Saturday, December 14, 2013

Sanma Comes but Once a Year

Sanma, salted and broiled
“You are just like Japanese!”  The woman sitting next to me at the bar nearly jumped out of her seat with surprise. For the last hour she had been conspicuously studying my moves.  Sitting alone at the bar of this small izakaya off The Strip in Las Vegas I was a bit of an anomaly.  Amongst the tightly packed tables, I was one of only a handful of non-Japanese faces.

Just then I had removed the spine from a long, thin fish in one movement.  A moment earlier, perhaps sensing this wasn’t my first time eating sanma, my curious neighbor had leaned over and mimed my next steps for eating this strange fish.  She indicated I was to grasp the tail between my thumb and fingers and pulling back in a clean motion bringing the tail toward the head of the fish.

I followed her advice and like that, two salt crusted, slightly charred fillets were separated from the head and the tail both attached by the spine. I had performed the motion, she said, “just like Japanese.”

This was my first experience with sanma, a Japanese fish that makes its short appearance each fall.  I wish I could say I had known what I was ordering but, like most of my dining experiences at this restaurant, the discovery was a happy accident.  I had learned eating at Abriya Raku to defer to the specials board.  Even if the writing on their movable blackboard menu was illegible and the waiter’s description incomprehensible, if I just pointed to a few items these would eventually show up, and I was never disappointed.

Bones removed with the guidance of my new Japanese friend, I found sanma has the sort of rich, firm flesh that I find delicious in other small oily fish.  Mackerel, sardines, and fresh anchovies are all similar in this way.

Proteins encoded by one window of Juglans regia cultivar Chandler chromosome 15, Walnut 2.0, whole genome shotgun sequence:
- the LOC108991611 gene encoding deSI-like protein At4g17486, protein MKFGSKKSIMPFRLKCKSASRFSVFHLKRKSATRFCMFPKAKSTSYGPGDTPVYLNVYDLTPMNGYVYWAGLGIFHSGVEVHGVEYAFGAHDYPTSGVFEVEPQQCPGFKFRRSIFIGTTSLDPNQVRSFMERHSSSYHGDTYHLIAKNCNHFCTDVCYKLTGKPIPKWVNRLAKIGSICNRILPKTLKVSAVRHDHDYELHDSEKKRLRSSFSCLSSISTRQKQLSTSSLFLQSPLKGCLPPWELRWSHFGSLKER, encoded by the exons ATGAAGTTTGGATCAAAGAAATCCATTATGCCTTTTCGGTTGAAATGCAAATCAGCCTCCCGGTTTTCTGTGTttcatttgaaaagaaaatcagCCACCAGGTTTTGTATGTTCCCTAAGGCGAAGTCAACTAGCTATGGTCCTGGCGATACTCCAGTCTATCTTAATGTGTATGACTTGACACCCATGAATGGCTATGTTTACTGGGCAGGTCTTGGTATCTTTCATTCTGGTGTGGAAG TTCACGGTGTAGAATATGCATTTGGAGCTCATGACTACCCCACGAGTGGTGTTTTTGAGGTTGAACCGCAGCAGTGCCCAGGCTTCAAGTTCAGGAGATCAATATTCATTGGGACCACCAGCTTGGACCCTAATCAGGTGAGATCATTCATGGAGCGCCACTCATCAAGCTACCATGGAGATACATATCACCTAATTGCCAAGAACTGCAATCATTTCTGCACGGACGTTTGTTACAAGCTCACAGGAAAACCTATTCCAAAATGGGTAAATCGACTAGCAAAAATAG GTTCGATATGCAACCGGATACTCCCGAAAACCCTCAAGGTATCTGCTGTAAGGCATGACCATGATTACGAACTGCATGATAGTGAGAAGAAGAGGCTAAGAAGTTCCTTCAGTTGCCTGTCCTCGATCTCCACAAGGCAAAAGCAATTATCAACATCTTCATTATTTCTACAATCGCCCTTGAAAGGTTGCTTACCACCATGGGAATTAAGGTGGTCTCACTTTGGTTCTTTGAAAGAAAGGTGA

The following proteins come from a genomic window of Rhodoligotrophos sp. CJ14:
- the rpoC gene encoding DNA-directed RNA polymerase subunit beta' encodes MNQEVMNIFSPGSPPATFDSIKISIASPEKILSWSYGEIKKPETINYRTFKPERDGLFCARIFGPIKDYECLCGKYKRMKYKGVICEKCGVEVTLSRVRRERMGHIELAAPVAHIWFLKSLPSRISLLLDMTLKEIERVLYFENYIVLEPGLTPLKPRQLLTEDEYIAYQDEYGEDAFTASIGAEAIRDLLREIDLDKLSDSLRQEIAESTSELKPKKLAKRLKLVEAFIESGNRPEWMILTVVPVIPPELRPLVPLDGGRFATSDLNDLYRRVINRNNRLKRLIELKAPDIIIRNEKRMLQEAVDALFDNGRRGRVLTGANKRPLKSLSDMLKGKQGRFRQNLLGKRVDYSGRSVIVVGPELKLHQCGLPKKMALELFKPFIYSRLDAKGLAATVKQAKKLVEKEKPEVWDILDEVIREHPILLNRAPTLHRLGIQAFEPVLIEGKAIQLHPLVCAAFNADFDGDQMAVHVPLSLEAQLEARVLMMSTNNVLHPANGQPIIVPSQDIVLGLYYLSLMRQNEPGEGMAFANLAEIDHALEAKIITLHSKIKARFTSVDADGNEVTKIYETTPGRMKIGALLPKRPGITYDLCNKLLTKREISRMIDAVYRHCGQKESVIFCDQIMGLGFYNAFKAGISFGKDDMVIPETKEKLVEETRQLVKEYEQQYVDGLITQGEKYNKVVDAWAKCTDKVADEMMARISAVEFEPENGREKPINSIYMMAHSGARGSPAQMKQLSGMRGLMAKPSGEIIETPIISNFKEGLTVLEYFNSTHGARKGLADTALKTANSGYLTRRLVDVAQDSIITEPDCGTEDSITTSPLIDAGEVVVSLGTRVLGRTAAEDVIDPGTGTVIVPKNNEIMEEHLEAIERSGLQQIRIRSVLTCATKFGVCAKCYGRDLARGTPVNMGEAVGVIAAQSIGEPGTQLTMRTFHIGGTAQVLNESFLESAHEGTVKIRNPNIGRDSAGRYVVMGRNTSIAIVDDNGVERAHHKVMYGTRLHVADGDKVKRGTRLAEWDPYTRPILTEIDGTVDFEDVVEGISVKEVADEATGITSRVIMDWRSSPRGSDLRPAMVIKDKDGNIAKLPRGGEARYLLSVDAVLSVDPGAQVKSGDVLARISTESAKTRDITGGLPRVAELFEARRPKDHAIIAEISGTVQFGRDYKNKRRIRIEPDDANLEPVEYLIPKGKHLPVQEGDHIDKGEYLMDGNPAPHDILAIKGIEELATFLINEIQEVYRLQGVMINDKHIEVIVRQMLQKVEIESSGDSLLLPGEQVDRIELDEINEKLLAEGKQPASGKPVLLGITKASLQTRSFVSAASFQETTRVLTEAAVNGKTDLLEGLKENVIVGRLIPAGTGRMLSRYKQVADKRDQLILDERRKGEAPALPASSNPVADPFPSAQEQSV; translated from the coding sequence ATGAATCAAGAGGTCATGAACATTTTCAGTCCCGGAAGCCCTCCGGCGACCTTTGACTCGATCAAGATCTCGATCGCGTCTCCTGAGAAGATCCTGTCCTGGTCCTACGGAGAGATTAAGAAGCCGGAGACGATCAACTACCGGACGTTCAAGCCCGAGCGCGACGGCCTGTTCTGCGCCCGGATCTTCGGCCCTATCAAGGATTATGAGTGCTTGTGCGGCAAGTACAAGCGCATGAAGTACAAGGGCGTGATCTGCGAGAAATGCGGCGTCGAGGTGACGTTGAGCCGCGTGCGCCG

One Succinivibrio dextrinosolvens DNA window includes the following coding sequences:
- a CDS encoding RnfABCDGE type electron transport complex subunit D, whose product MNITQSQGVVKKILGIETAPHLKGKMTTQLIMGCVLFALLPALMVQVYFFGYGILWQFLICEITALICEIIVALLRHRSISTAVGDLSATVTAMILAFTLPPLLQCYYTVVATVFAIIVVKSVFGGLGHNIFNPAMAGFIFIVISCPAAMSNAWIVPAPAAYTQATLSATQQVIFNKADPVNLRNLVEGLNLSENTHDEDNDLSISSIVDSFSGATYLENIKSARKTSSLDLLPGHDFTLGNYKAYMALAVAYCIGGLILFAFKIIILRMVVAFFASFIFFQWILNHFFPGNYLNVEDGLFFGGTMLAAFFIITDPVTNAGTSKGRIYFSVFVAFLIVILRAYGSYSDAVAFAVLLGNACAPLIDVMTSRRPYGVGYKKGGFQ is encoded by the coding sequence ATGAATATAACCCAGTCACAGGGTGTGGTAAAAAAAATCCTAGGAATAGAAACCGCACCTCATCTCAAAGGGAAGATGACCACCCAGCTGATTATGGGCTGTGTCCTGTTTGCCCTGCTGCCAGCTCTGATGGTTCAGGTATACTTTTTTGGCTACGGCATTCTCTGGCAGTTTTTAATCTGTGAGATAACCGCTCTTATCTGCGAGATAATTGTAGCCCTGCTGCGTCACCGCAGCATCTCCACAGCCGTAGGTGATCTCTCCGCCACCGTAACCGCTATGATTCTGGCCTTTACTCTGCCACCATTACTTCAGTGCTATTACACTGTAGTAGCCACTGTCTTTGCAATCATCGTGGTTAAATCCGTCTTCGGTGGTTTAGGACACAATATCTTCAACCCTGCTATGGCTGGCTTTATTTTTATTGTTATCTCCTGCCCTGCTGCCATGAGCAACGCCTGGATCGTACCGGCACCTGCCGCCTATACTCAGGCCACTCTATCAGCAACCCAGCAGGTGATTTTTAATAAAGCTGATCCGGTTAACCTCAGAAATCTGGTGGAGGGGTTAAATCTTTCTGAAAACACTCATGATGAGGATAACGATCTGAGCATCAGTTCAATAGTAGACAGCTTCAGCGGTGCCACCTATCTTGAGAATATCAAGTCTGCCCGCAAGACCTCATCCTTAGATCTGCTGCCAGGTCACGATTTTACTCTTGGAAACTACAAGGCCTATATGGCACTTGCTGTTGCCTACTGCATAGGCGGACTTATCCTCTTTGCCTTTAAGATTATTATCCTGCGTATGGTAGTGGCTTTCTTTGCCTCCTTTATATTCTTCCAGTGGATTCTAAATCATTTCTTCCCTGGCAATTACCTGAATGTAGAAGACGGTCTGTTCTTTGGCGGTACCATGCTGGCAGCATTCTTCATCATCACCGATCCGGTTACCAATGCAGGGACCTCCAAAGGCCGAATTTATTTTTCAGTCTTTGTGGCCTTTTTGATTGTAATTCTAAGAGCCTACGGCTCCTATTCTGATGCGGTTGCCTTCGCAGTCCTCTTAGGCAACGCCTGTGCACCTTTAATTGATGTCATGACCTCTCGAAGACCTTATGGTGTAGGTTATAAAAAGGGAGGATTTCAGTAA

It would be a while before I saw sanma again.  This fall it made a brief appearance at the Lobster Place, the fish wholesaler with a retail outlet in the Chelsea neighborhood of New York.  Intrigued, I figured it couldn’t be too difficult to prepare at home.  A bit of research revealed recipes that did not differ much from what I often do to sardines.  Guts removed by the fishmonger (apparently some Japanese prefer cooking it with the organs still inside), I made long slashes in the skin and salted the flesh for a quick fifteen-minute cure.  Under the broiler the thin fish needed no more than 4 minutes per side for the flesh to be nicely charred. 

Salt curing the sanma before cooking
A squeeze of lemon and quick spine-removing gesture later and we were sitting down to a light supper of fish that you normally don’t find outside of Japanese restaurants.

The next week at the market we were back hoping for a repeat sanma dinner.  Sadly, in place of the whole fish were thin, boneless fillets.  Without the slender body and delicate spine the fish lost a bit of its magic.  That day we passed and opted instead for the humble whole sardine.  For me, a fish that comes but once a year deserves to be treated with the utmost respect and little does more to honor a fish than cooking it whole, just like Japanese. 

Amy Powell is a food and travel writer based in New York City. She is a graduate of Cornell University's School of Hotel Administration and the French Culinary Institute. Follow her on Twitter @amymariepowell

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